The Treaty of Fez and the Bloody Days

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he 19th century was a painful moment in the history of the Charifian Empire. Very weakened economically and politically by its debts and defeats due to the wars undertaken against France (in particular the Battle of Isly) or even Spain (Battle of Tetouan) in a context of anti-colonial struggle. The culmination of these colonial ambitions took place on the 30th of March 1912.

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Signature of the Treaty of Fez between Moulay Abdelhafid and the representative of France, Eugène Regnault, March 30th 1912.

The Treaty of Fez

The Treaty of Fez established a Protectorate for the last independent state in North Africa. The text put forward administrative, judicial, educational, economic, financial and military reforms, meticulously organizing the French presence in the Cherifian Empire. The French, anxious to dispel German ambitions after the Agadir Crisis, saw this treaty as a success. However, in Morocco, this treaty will lead to the start of a long process of fighting between the indigenous tribes and the occupying power.

By signing the Treaty of Fez, Moulay Abdelhafid accepted the Protectorate, under the pressure of five thousand French soldiers camped under the walls of his palace in Fez and the occupation of vast areas in the west and east of his kingdom, putting an end on that day to 12 centuries of independence of the Kingdom of the Setting Sun. As soon as the signing was done, the Sultan did not want any news to be spread in the hopes of maintaining a semblance of peace. That was the case, at least until he left the city of Fez...

The news quickly began spreading like wildfire throughout the Kingdom. The very first voices to condemn this treaty were those of the Charifian soldiers present in Fez. Indignation and dismay were general in the spiritual capital of the kingdom to the point that the inhabitants of Fez decided, from the 17th to the 19th of April 1912, to flood the streets in order to voice their anger against the “transfer of Dar El Islam (land of Islam) to Christians”. Faced with the ferocious repression of French soldiers, acting as conquerors rather than pacifiers, the inhabitants of Fez joined the Moroccan soldiers in the protest that would turn into bloody clashes.

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Bloody days in Fez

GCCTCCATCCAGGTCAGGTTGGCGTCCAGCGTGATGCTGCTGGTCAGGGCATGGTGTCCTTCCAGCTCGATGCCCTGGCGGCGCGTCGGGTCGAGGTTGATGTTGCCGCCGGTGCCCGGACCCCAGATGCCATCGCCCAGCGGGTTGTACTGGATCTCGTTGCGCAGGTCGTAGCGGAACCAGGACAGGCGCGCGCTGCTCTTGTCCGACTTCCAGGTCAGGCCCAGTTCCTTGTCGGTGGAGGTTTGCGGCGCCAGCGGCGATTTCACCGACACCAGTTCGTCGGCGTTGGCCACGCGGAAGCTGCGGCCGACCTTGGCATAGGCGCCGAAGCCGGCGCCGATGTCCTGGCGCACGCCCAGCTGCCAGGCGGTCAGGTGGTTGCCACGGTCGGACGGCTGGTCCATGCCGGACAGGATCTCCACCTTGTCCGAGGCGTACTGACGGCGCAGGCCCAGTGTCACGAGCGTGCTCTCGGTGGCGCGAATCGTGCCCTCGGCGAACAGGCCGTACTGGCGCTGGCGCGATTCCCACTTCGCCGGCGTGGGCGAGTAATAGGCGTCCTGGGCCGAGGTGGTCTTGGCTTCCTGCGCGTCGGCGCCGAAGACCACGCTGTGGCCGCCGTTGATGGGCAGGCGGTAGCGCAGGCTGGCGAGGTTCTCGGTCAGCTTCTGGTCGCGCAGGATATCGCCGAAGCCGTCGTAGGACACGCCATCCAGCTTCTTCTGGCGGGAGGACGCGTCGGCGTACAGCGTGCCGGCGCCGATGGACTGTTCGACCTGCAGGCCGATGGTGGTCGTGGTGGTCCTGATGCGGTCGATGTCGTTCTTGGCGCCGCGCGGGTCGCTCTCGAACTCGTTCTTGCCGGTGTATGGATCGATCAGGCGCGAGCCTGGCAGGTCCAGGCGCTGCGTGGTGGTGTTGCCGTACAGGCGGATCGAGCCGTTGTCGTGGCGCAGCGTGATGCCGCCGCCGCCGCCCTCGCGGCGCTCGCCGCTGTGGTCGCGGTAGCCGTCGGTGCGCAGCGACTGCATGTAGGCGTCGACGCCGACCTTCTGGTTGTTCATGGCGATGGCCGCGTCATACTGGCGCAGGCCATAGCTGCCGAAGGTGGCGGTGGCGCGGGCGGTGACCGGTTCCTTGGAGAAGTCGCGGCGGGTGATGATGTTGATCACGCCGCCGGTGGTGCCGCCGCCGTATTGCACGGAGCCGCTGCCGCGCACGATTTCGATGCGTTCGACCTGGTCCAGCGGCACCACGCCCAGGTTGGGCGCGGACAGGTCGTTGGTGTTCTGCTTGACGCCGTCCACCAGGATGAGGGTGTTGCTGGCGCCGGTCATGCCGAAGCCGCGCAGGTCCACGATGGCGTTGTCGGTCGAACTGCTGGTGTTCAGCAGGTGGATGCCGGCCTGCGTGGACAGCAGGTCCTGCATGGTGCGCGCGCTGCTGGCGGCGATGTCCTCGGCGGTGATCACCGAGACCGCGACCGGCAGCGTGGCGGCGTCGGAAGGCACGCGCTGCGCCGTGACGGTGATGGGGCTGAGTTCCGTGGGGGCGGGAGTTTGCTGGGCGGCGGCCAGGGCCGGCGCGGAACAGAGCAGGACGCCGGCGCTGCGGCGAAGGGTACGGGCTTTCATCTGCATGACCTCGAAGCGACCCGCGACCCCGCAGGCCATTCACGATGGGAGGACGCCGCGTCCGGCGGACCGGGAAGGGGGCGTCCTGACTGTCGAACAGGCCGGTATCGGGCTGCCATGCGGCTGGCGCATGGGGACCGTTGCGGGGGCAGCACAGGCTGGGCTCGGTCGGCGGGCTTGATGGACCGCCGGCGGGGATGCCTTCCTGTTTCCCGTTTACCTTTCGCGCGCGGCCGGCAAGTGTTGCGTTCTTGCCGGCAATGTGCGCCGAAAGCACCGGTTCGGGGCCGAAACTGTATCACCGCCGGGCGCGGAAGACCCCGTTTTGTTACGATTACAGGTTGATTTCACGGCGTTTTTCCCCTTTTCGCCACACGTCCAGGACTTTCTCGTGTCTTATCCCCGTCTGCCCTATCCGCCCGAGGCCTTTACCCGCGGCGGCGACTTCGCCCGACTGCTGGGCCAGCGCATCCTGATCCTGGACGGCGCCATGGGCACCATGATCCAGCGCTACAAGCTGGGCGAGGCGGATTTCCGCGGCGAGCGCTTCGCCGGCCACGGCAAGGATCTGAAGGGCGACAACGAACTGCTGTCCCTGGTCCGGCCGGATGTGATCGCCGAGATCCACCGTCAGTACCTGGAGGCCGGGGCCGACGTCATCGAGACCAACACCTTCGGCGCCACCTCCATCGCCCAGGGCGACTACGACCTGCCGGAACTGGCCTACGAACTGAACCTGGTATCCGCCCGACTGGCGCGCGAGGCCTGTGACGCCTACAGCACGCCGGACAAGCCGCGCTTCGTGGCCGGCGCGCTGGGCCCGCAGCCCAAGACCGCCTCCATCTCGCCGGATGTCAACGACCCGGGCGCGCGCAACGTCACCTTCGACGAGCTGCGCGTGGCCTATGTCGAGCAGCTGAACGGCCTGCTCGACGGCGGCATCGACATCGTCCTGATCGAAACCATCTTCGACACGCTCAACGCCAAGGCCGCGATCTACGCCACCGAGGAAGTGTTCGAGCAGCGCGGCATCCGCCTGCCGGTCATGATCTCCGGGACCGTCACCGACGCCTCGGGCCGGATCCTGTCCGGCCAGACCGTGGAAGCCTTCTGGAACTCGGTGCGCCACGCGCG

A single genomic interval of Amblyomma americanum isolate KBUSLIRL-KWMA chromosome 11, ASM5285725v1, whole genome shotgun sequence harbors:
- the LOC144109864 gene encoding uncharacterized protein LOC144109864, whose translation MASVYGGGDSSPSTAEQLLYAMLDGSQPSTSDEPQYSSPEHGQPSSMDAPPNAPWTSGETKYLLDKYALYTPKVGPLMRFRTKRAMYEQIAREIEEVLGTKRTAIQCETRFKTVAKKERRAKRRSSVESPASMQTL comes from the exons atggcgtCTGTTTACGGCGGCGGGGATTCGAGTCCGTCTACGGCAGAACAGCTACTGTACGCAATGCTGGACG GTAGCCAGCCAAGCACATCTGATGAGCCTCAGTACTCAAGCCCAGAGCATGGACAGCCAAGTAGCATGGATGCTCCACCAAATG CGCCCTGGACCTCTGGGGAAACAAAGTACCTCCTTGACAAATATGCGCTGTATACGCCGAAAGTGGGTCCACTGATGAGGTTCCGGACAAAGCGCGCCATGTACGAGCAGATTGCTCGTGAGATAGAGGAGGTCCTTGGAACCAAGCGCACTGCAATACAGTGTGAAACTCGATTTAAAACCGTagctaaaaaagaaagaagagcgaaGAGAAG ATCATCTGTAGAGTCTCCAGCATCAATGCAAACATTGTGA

These clashes, which were very violent, caused a great deal of damage and marked the French to the point that they called this event “bloody days in Fez”. The rioters massacred French civilians and soldiers. The Sultan was rejected by being referred to under the contemptuous term of “Sultan sold to Christians”. The treaty was seen as a betrayal by Moroccans and it would intensify battles against French troops in the rest of the country. After these violent riots, Sultan Moulay Abdelhafid was forced to abdicate and was exiled by the French. His half-brother Moulay Youssef took his place on the throne.

In Fez, the French military corps managed to manage its very first post-Protectorate crisis thanks to the military reinforcements sent. The protectorate forces deplored the death of some sixty French people during these events. The role of the Alawite Sultan was reduced to a simple spokesperson for the Protectorate at a time when General Hubert Lyautey, appointed General Resident in April, reigned over the state.

The fighting raged on, peace was gone, and conflicts continued throughout the empire, be it with the takeover of Marrakech by Ahmed al-Hiba, the revolts in the Chaouia region, or the Rif War.

Excerpt from a comic strip by Marcel Thierry in 1912, showing “The Massacre of Fes”.
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The Franco-Spanish union against Morocco

Faced with the difficulty of maintaining peace throughout Morocco, the French decided to ally themselves with another colonial power. In November 1912, France and Spain reached a common agreement, following which Morocco was divided into three main parts: an area in the center, controlled by France, an area in the north with the Rif and an area in the extreme south with the enclave of Sidi Ifni, Tarfaya and the Sahara. For its part, Tangier will benefit from the status of an international zone. The colonial forces then continued their pacification and occupation operation, which had lasted for almost 22 years since the Treaty of Fez.

Archive images of the “Bloody Days of Fez” by Hubert Jacques:

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